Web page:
Why is Precision Rifle Shooting so fun?

In the simplest explanation, it’s fun to shoot stuff that’s hard to even see with the naked eye. The attractive aspect of Precision Rifle Shooting is the ability to hit targets at great distance. It becomes even more amazing and impressive as you begin to learn about ballistics and just what the corrections you make on a scope to hit a target at a specific distance translate to in real world terms. The Gold Standard ammunition for the 308 Caliber in Precision Rifle Shooting is Federal Gold Medal Match 175gr. That ammunition will fire a 175 grain bullet at around 2650 feet per second from a typical 308 rifle.

Let’s get back to the distance thing and shooting stuff far away! To hit a target at 1000 yards with a 308 and the Federal Ammunition, you need scope corrections of roughly 9.6 Mils of vertical adjustment and 2.5 Mils of horizontal adjustment for a 10mph wind coming from 90 degrees to your left. Mils are another system of angular measurement, like MOA, and I will get into that in another post. It’s just another way of saying that to hit that 1000 yard target, you need 351 inches of elevation adjustment, and 91 inches of windage to make that shot.

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That is why Precision Rifle Shooting is awesome. Think about those numbers. To hit a target at 1000 yards you are aiming at a point in space almost 30 feet above the target to account for the effects of gravity on the bullet between you and the target. You are aiming more than 7.5 feet to the side of the target because the wind will push the bullet sideways that far during the flight time of the bullet. You are firing at a spot in space nowhere near the target. The science of Precision Rifle Shooting allows you to accurately predict that because of that offset the bullet will fall 30 feet through space and drift to the side more than 7 feet and then HIT the target you are aiming at!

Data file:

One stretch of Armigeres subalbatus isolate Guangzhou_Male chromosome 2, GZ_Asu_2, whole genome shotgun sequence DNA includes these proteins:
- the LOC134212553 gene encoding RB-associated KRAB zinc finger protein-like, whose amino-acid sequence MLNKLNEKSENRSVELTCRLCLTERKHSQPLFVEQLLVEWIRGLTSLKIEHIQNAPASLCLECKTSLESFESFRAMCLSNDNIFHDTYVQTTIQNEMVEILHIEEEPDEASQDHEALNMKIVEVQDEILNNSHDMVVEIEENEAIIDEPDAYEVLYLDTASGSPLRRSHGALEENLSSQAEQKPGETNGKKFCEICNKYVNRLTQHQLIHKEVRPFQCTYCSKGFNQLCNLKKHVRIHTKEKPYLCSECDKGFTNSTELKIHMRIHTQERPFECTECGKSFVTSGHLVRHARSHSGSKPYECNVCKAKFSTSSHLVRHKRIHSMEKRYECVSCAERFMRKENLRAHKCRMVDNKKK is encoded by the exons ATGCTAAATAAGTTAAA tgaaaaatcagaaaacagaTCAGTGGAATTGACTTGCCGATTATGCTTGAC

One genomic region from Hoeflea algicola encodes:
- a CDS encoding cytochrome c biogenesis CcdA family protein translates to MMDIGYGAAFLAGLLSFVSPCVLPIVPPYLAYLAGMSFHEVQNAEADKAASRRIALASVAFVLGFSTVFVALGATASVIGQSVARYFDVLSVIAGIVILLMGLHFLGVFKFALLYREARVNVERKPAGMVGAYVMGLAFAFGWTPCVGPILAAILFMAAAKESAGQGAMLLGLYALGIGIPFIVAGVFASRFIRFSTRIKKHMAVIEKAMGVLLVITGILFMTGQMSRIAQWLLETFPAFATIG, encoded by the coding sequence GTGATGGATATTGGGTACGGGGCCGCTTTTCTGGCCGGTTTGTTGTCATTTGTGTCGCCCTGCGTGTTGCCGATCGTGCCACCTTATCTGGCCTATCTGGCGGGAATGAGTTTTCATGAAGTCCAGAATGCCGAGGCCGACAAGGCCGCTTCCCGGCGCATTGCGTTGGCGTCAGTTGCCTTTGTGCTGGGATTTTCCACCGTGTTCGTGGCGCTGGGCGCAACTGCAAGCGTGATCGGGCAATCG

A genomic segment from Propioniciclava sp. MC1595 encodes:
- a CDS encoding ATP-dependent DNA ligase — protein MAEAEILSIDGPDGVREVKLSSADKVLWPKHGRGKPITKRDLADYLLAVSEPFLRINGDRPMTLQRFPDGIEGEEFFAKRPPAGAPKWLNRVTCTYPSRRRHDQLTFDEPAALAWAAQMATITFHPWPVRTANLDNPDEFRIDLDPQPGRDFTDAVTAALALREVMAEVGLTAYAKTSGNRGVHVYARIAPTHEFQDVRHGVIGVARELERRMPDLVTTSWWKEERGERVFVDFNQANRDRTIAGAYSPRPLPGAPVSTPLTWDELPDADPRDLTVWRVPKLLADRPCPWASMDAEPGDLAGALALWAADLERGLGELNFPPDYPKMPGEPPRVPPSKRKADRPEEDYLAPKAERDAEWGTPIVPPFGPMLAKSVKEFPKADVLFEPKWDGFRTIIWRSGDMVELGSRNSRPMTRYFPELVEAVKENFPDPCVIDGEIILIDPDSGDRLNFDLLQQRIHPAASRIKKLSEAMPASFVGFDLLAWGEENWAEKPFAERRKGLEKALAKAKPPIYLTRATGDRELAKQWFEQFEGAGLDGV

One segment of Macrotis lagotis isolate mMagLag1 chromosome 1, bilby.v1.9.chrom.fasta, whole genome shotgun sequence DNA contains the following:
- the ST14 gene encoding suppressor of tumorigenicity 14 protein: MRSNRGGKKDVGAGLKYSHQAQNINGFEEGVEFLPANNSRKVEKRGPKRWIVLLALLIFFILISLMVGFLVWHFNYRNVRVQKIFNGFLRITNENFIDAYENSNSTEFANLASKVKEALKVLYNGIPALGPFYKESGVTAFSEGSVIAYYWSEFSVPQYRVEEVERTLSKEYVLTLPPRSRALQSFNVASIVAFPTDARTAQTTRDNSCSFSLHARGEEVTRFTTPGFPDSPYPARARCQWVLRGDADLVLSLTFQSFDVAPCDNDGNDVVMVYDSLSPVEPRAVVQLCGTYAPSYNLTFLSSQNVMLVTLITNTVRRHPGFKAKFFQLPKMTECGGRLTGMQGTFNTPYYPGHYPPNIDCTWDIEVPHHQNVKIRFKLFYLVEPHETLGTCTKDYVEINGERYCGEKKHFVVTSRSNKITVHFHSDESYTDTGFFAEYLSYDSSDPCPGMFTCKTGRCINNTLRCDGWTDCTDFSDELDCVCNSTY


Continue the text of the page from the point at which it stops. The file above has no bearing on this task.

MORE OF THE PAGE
Wrapping Up

I will tell you right now it’s an experience you will never forget. When you shoot at that kind of distance for the first time, and you hear the clang when the bullet hits a steel target at 1000 yards, you will be pumped up like you’ve never experienced. It’s just an awesome feeling. If you execute the fundamentals of marksmanship properly then you will actually see the bullet explode on impact a full 1.5 seconds before the sound of the impact travels back to the firing line. How cool is that? You are actually shooting at targets far enough away that you can see what happens before you hear it!!

Owner and Proprietor of AccuracyTech, LLC. Rich is a Firearms Enthusiast, Precision Rifle Competitor, and Writer. He is committed to bringing readers quality reviews and articles related to the Precision Shooting Sports. If you have any questions for him, please use the contact form on the site.


  1. Hello Rich… first, I only recently found your website. Great site!! I got into long-range target shooting in 2008, and have thoroughly enjoyed the sport ever since. My rifle was a Savage “HS Precision” .308. I outfitted the rifle with a Vortex “Viper” rifle scope. Certainly not a high-line rig, but I must say I did pretty well with it. Anyway, we are probably splitting hairs here, but when I got started in 2008 and wanted to know which .308 ammo was best for long-range target shooting, all research sources recommended Federal Sierra Match-Grade 168 grain (GM308M). Has this changed? Is the 175 grain better? The reason I ask is because a few years ago I got away from .308 and moved on to 6.5×284 Norma (one helluva a round)… but am now looking to get back into .308 for the times I will be at outdoor shooting ranges with shorter range targets (100-600 yards). Not to mention the fact that good 6.5×284 Norma ammo, like from HMS, runs about $3+/round, whereas .308 is like a third or less than that. Thank you… and keep up the great work!

    1. Author

      If you’re only going to be shooting to 600 yds or so, either will work fine. I usually tell people to buy the 175gr Gold Medal Match if they can in case they want to shoot farther. The 175’s tend to do better at 1000 yds but you can still do it with 168s.

      Sounds like we got into this about the same time! Enjoy, and welcome!